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Deaths of Despair: Addressing Mental Health in AAPI Communities

In recent years, a distinctive phenomenon has been taking place within the United States: life expectancy has gone down, caused by an increase in deaths during middle age. These increases in deaths, called “Deaths of Despair,” are linked to alcohol, drugs, and suicides. Since 2007, the suicide rate in the United States has risen, becoming the 10th leading cause of death among Americans. In much of the United States and the majority of the international community, there has been a growing conversation about mental health and well-being. However, the topic of mental health and mental illness has long been swept under the rug amongst Asian-American and Pacific Islanders, and it’s time Asian-Americans join the long overdue discussion.

One big reason that conversations about mental health haven't taken root amongst Asian-Americans is due to the cultural values associated with mental health. Throughout Asia, there is a strong emphasis on the concept of family loyalty and harmony. The insistence on conformity and unity as well as additional societal pressures leads to many Asians to refuse to acknowledge mental disorders or seek treatment in order to save face and prevent shame. These cultural values are passed on amongst immigrant communities, continuing to dictate the views of many Asian-Americans.

Traditional views toward spirituality and religion also affect cultural perception towards mental health and treatment amongst Asians. Mental disorders are often thought to be due to a lack of harmony, evil spirits, or simply sadness. As a result, many mental illnesses are treated with traditional alternatives such as herbs, acupuncture, or spiritual action instead of Western medicine. There is no issue with using Eastern medicinal techniques to help treat some mental disorders. For example, studies have shown that traditional Chinese medicine has helped with anxiety and PTSD. However, with more serious mental disorders like schizophrenia and bipolar depression, Western medicine or Western medicine complemented by Eastern medicine is the best course of action. This seems to be a realistic solution, especially as Western practitioners are adopting Eastern medicinal practices like acupuncture as a less invasive and less risky form of treatment.

Another reason is because there are less available mental health resources within Asia. According to the World Health Organization, The ratio of mental health personnel to the general population is significantly lower than the recommended WHO levels. In China, there are only 15,000 psychiatrists despite the Chinese population being close to roughly 1.2 billion people, or roughly 1 psychiatrist per 80,000 people. These disproportionately low levels are consistent across Asia. In India, there is only 1 psychiatrist per 330,000 people. In Indonesia, the ratio is even lower: 1 psychiatrist per 466,000 people. These statistics become even more dismal when you consider that the majority of these mental health professionals are based in big cities, meaning the rural Asian population lacks access to even the most basic of mental health services.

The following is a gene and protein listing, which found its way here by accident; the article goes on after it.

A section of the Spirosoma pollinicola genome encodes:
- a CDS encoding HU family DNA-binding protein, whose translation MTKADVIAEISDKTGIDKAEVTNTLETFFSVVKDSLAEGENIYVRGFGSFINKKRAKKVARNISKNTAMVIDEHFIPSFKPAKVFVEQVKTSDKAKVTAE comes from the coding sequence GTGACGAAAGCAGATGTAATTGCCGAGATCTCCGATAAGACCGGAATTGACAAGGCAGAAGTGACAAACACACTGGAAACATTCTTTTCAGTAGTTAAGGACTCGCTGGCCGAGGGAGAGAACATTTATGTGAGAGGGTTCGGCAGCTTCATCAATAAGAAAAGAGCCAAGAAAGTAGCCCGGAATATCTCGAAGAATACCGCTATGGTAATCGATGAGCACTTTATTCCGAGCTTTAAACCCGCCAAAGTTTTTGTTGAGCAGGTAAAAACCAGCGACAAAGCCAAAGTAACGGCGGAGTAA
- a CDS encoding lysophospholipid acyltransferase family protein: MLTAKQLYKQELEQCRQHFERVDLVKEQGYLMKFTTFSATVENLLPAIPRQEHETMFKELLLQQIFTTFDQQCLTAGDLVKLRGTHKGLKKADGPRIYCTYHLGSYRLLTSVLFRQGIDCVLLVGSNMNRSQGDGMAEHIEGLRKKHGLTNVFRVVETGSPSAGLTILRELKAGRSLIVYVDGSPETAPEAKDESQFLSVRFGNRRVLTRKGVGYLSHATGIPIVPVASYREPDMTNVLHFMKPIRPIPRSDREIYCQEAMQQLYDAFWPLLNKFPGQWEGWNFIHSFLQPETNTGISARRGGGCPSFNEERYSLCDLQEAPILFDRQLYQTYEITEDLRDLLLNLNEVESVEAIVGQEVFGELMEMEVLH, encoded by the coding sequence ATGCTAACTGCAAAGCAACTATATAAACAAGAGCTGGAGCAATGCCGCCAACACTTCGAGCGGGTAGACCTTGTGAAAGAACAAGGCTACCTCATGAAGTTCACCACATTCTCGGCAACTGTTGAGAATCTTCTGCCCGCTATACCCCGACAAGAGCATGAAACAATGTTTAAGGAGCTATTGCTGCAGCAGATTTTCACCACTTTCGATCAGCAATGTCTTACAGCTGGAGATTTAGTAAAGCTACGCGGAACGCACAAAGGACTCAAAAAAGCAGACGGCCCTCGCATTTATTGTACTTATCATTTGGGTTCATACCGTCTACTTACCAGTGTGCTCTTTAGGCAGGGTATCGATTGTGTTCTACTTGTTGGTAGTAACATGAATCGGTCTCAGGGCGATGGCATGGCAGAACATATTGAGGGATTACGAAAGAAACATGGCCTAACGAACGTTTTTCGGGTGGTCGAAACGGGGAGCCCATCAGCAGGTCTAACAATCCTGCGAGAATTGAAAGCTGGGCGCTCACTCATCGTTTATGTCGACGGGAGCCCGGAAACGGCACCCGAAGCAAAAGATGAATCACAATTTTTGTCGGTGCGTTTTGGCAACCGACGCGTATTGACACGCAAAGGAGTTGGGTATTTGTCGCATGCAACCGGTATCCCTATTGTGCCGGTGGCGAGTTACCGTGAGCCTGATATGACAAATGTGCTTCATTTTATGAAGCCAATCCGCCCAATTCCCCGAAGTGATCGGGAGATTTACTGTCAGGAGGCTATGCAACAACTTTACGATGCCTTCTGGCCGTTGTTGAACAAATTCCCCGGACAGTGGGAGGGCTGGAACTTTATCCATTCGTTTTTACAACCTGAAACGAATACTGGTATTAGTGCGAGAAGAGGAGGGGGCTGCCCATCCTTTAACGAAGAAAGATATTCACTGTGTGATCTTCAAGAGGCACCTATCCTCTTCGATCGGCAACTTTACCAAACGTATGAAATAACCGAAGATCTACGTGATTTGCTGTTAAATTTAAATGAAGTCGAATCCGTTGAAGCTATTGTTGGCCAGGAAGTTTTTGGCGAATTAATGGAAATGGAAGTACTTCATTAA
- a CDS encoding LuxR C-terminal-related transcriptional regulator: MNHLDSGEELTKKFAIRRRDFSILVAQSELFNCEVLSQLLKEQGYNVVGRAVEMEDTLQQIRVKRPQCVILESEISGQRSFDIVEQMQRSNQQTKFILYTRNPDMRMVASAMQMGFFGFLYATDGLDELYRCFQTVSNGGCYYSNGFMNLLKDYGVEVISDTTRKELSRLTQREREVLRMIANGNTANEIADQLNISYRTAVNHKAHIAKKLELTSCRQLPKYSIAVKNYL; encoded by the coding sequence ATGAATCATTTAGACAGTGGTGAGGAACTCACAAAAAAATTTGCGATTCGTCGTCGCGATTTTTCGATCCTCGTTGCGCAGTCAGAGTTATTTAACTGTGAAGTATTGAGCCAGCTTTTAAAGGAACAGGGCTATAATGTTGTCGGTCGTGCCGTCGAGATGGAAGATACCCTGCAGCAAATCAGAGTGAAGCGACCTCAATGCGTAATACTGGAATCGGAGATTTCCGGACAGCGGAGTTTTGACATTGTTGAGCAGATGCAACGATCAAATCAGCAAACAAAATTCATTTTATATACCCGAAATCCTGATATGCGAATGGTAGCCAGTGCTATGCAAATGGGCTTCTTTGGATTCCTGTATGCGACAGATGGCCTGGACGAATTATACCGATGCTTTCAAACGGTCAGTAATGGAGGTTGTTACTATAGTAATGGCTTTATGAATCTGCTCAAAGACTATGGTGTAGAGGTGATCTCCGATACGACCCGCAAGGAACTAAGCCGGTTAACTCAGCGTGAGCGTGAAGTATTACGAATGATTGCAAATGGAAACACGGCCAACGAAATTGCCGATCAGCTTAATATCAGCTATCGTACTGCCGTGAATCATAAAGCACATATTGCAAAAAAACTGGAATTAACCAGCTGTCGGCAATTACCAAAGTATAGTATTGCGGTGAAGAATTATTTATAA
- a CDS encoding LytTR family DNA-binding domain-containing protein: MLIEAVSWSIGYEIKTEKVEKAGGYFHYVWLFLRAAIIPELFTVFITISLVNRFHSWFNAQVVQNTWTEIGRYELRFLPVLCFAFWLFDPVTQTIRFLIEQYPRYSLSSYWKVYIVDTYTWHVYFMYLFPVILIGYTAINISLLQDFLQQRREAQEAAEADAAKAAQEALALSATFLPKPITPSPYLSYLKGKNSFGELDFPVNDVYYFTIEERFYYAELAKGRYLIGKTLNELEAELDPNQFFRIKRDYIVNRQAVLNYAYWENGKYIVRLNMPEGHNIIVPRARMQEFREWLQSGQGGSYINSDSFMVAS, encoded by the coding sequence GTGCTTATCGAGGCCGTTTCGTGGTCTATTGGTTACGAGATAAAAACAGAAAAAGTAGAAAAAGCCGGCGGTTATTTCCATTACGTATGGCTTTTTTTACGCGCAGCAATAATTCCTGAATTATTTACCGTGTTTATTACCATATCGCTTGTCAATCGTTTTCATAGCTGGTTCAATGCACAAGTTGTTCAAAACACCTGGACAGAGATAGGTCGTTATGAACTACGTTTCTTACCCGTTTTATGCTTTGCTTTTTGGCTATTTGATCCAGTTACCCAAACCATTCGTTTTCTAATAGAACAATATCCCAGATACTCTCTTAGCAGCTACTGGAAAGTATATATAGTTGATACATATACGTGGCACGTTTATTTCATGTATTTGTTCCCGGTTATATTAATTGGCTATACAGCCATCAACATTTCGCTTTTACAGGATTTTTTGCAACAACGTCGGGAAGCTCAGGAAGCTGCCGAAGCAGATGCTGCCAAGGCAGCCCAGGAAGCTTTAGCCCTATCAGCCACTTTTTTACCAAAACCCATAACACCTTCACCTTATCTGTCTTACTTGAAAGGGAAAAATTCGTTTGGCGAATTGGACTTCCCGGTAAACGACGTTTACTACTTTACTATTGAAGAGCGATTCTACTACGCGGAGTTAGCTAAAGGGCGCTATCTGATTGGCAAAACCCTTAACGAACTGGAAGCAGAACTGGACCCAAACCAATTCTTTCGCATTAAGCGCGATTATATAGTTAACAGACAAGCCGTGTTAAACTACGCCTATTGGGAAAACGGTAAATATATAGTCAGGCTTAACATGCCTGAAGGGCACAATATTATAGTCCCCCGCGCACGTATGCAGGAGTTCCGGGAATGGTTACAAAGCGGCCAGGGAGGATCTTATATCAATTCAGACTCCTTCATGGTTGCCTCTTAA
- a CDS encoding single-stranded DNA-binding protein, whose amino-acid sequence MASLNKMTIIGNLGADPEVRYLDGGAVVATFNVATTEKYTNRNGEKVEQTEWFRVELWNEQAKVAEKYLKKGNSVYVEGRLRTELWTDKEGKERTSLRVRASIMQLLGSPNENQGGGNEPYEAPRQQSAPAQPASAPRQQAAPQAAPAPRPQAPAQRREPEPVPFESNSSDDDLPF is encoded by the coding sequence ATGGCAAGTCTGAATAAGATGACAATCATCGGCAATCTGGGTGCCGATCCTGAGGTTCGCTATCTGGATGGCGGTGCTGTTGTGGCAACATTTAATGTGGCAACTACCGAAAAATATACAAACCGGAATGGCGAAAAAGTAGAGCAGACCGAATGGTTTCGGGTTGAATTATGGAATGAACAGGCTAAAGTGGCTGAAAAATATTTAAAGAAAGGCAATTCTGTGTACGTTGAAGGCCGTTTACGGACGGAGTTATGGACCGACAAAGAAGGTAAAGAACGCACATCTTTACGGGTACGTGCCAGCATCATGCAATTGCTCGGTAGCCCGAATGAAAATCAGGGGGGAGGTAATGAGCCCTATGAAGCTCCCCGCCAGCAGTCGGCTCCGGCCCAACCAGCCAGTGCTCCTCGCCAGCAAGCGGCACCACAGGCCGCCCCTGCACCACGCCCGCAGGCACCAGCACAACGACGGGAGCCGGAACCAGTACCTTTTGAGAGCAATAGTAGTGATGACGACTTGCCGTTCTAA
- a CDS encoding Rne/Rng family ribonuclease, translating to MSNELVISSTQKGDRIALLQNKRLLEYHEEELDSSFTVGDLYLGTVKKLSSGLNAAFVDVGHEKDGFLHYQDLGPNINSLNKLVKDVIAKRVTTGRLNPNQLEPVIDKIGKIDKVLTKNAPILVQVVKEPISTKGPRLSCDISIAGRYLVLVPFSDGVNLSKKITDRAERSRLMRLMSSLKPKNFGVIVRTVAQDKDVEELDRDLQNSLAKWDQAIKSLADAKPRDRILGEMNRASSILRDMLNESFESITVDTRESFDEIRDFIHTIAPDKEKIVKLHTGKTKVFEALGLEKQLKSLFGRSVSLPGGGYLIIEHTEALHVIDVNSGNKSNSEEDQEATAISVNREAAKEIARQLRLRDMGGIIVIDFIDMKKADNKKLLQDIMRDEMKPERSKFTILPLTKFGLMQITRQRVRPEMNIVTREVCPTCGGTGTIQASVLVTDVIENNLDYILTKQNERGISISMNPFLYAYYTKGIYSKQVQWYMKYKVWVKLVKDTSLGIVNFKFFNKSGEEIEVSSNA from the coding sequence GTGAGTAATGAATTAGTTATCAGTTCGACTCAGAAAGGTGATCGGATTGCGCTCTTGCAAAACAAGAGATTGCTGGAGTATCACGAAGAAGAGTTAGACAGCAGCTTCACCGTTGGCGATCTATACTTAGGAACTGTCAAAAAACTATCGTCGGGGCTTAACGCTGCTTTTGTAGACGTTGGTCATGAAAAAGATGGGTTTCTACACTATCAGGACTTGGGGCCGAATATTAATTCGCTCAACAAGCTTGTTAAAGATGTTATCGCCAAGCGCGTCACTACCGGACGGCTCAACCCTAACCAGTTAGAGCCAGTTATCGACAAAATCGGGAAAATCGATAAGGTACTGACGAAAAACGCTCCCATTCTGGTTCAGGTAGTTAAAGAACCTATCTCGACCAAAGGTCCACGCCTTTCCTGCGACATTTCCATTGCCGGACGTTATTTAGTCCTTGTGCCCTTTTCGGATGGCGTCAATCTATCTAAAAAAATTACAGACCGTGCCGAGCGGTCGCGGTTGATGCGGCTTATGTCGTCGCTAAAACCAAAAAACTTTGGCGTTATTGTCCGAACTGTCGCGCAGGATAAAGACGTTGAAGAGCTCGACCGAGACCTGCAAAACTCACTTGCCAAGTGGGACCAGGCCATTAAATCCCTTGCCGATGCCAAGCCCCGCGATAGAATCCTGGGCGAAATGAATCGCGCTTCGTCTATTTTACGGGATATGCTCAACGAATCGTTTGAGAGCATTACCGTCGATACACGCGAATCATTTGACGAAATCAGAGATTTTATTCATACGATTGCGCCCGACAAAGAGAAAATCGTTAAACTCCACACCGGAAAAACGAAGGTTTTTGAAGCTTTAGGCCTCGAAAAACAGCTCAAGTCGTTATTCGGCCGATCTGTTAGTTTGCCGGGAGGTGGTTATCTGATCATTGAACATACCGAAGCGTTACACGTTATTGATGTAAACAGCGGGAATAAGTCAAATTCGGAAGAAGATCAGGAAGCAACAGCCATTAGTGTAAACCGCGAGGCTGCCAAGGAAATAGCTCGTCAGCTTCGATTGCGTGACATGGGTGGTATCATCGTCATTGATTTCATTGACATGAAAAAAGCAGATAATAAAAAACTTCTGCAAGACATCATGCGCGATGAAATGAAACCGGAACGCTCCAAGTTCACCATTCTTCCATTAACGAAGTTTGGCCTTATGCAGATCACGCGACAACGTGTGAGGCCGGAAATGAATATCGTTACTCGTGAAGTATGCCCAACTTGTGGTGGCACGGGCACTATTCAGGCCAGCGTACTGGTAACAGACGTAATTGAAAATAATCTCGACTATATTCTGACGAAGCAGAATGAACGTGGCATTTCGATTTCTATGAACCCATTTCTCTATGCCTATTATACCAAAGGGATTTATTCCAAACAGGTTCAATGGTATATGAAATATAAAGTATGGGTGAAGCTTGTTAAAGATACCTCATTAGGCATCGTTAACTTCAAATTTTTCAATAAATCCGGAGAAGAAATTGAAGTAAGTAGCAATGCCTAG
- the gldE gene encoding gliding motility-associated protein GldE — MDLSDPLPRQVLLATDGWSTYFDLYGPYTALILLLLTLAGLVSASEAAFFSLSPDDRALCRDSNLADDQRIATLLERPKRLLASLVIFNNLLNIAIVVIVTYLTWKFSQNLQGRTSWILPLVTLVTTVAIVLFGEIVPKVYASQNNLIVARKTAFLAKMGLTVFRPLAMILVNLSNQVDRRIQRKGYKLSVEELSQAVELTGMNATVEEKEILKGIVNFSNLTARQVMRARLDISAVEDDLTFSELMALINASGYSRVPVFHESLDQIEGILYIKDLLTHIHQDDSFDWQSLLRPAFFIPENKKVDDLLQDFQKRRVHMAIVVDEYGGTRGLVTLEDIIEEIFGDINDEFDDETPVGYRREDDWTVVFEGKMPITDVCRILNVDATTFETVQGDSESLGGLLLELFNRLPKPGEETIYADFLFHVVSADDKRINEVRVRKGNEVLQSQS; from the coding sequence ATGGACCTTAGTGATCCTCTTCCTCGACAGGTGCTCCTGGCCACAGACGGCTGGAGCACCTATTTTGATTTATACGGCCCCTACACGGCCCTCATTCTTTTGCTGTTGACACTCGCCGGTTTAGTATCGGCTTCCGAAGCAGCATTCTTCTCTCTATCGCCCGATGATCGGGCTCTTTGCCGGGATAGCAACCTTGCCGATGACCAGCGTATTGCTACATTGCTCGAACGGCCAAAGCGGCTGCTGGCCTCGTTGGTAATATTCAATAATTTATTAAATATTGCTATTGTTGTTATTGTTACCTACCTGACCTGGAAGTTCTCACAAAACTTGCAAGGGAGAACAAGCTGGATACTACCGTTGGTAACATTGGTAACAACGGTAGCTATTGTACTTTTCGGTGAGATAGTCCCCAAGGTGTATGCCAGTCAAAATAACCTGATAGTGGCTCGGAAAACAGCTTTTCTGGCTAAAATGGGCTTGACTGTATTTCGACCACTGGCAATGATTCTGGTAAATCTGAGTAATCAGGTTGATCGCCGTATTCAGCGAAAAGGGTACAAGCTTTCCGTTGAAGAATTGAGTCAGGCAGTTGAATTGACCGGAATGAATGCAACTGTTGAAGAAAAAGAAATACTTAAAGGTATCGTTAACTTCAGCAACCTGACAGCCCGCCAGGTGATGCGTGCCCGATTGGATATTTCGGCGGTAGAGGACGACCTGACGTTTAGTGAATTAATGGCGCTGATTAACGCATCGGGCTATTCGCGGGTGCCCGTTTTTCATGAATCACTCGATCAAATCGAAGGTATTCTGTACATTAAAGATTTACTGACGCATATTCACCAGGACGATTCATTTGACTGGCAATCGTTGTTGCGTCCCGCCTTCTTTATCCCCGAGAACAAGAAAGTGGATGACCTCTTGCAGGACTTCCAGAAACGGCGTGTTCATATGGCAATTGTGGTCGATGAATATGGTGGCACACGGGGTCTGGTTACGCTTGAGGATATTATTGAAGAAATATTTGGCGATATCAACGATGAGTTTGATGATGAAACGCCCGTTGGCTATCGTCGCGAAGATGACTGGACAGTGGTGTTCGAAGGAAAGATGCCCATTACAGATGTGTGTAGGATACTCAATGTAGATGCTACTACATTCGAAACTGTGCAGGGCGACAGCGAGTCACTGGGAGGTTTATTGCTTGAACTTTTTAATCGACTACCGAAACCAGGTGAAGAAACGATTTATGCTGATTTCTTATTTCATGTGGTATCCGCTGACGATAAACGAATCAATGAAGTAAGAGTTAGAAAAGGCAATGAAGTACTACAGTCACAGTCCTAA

CREDIT: Peter Turnley/Corbis

Additional barriers present themselves for AAPI youth in the United States. Many young Asian-Americans are first-generation or second-generation Americans, meaning their parents or grandparents made many sacrifices to come to the United States for greater opportunities and stability. For many Asian-American children, the expectation from their parents is to return the favor by succeeding in academics and becoming a highly skilled professional. This is only compounded by societal pressures to fulfill certain Asian-American stereotypes like fitting the “Model Minority” mold (see our Model Minority Myth article). While AAPIs are classified as one large group, they are diverse both culturally and socioeconomically within the U.S. According to the Washington Center for Equitable Growth, these disparities can be seen in college attainment. Nearly 75 percent of Asian Indian and Taiwanese people have a bachelor’s degree or higher. In comparison, roughly 15 percent of Hmong and Cambodian people have a bachelor’s degree or higher, significantly lower than the American average of about 30 percent. Despite the socioeconomic differences among various Asian-American groups, the stereotype of the studious Asian who naturally excels at math and science has been ingrained into the American education system. Such expectations only creates a self-fulfilling prophecy that continuously pushes the bar higher and creates unrealistic expectations for Asian-American students, contributing to mental health issues. Additionally, racial discrimination and the struggle to balance life between two cultures also contributes to mental health problems for Asian-Americans. As a result, AAPI youth often, willingly or unwillingly, sacrifice their well-being to try to fulfill these societal expectations.

One problem with seeking treatment especially within the United States is the cost of mental health services, like talk-based therapy. Mental health services are not prioritized by health insurance companies. Even if therapy is justified as a preventative health measure, because of the seemingly lack of importance of talk-based therapy in society, many insurance companies either do not cover it or will stop covering it for patients. Thus, many patients are forced to pay out-of-p